Arts, Education, and Hospitality first in line for JobKeeper

More than 838,000 applications have been submitted for the Federal Government’s JobKeeper program, and early data suggests the money will flow to the businesses and workers that need it most.

One of the sectors hardest hit by the downturn – Arts and Recreational Services – leads the pack. Other hard-hit industries, including Education and Training, and Accommodation and Food Services, also have a high JobKeeper participation rate (see Chart 1).

The entire Arts and Recreational Services sector appears to be participating in the scheme. Participation can exceed 100 per cent of business count in the sector for two reasons. First classification differences between two data sources and second because eligible related individuals can lodge a JobKeeker claim. So some businesses qualify for more than one application.

In contrast, fewer than 1 in 10 employers in Agriculture and Financial Services industries – sectors that have felt less of an impact to date – have indicated they will apply.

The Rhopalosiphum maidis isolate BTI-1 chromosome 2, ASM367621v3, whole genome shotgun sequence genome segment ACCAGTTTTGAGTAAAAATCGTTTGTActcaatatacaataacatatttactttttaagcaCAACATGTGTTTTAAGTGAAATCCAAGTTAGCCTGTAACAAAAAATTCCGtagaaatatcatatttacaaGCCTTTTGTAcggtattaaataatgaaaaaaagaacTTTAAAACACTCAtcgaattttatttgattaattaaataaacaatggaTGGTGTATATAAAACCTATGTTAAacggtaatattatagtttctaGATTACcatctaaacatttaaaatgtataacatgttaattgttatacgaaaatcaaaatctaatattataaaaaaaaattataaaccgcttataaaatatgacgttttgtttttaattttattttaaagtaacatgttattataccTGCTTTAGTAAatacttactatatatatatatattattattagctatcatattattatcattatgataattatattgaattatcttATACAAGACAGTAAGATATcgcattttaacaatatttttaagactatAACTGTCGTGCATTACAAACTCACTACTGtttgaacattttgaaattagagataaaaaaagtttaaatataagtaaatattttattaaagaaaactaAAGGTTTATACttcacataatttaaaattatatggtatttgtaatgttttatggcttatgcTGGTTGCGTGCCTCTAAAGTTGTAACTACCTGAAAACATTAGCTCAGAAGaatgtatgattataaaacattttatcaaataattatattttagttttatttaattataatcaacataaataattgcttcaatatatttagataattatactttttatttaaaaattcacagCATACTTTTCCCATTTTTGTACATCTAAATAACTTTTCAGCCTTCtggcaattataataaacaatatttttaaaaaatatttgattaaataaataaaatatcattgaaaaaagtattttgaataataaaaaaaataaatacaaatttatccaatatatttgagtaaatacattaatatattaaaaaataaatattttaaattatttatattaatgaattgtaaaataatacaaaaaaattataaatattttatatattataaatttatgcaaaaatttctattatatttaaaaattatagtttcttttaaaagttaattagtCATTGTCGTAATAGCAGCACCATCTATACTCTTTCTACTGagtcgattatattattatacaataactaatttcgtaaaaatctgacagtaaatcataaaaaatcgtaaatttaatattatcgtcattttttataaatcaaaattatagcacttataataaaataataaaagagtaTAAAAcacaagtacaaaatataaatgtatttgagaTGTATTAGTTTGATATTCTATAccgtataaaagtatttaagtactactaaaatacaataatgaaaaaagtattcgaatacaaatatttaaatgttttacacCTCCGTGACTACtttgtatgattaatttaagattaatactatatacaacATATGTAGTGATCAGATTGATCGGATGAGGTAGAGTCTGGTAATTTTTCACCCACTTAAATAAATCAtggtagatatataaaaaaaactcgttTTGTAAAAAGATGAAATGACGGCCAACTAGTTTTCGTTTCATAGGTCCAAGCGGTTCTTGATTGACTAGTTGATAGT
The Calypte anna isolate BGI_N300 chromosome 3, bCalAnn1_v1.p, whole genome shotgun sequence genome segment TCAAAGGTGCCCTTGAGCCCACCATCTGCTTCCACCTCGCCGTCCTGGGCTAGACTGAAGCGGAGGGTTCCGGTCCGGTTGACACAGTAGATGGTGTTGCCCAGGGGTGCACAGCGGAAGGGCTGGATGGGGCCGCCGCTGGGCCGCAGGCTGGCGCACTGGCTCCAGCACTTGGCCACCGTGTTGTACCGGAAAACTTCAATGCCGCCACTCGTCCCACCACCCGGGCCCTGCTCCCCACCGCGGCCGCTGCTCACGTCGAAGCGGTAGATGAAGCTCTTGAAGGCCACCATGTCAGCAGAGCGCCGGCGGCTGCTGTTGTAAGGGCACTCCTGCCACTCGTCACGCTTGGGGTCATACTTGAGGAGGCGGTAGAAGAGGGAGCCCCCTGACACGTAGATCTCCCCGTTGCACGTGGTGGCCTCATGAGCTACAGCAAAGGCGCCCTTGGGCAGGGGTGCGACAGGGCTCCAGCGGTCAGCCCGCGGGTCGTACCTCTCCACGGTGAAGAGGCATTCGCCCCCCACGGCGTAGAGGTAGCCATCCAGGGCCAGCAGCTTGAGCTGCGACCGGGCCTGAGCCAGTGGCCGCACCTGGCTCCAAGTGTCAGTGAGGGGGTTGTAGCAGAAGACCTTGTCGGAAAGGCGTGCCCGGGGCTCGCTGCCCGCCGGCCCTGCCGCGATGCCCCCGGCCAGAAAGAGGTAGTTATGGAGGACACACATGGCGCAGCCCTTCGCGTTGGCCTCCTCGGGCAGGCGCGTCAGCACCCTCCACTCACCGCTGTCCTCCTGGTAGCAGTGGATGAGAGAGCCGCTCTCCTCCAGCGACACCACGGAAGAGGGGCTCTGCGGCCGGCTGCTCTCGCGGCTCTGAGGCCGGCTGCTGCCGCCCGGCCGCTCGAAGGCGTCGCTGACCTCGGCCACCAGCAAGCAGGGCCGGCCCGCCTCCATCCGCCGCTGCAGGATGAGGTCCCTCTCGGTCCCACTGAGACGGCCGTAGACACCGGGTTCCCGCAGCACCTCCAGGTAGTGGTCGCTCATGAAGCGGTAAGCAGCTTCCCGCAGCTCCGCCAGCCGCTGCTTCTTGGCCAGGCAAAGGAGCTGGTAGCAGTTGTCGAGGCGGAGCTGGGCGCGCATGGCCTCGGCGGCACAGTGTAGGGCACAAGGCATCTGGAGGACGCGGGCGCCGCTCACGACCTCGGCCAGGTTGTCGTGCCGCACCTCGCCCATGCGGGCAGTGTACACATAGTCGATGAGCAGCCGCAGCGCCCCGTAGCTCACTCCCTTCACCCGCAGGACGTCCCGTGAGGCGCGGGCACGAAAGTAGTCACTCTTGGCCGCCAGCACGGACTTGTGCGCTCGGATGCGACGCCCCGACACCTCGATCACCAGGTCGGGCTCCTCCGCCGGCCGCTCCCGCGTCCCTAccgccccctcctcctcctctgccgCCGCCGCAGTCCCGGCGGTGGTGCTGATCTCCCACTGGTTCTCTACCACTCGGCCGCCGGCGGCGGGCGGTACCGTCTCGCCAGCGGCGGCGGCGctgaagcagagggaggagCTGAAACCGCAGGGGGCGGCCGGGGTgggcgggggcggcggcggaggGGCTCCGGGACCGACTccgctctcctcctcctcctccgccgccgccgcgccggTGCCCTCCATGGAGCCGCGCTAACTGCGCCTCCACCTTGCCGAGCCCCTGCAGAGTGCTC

Yesterday (Monday 20 April), news.com.au published new data on registrations for the JobKeeper payment, showing the breakdown of applications by industry.

At first blush the data looked surprising. The biggest share of applications was from employers in the Professional, Scientific, and Technical Services industry. By contrast, Accommodation and Food Services, and Arts and Recreation, accounted for a much smaller share of expressions of interest. This led to worries that the program may not deliver for the sectors that need it most.

While JobKeeper is not without gaps, part of the problem here was a misinterpretation of the data. Some large sectors make up a large share of JobKeeper applications simply because there are more businesses. Adjusting the data for the number of firms in each sector gives a much better reading of JobKeeper’s capacity to reach hard-hit industries and workers.

A look at applications as a share of businesses in each sector – noting that there may be some classification differences between the JobKeeper and ABS data – shows that most employers in hard-hit sectors have expressed an interest in receiving the payment.

We will know more in coming months, when the Australian Tax Office releases data on successful applications for JobKeeper. But for now, it appears the program will hit its targets.

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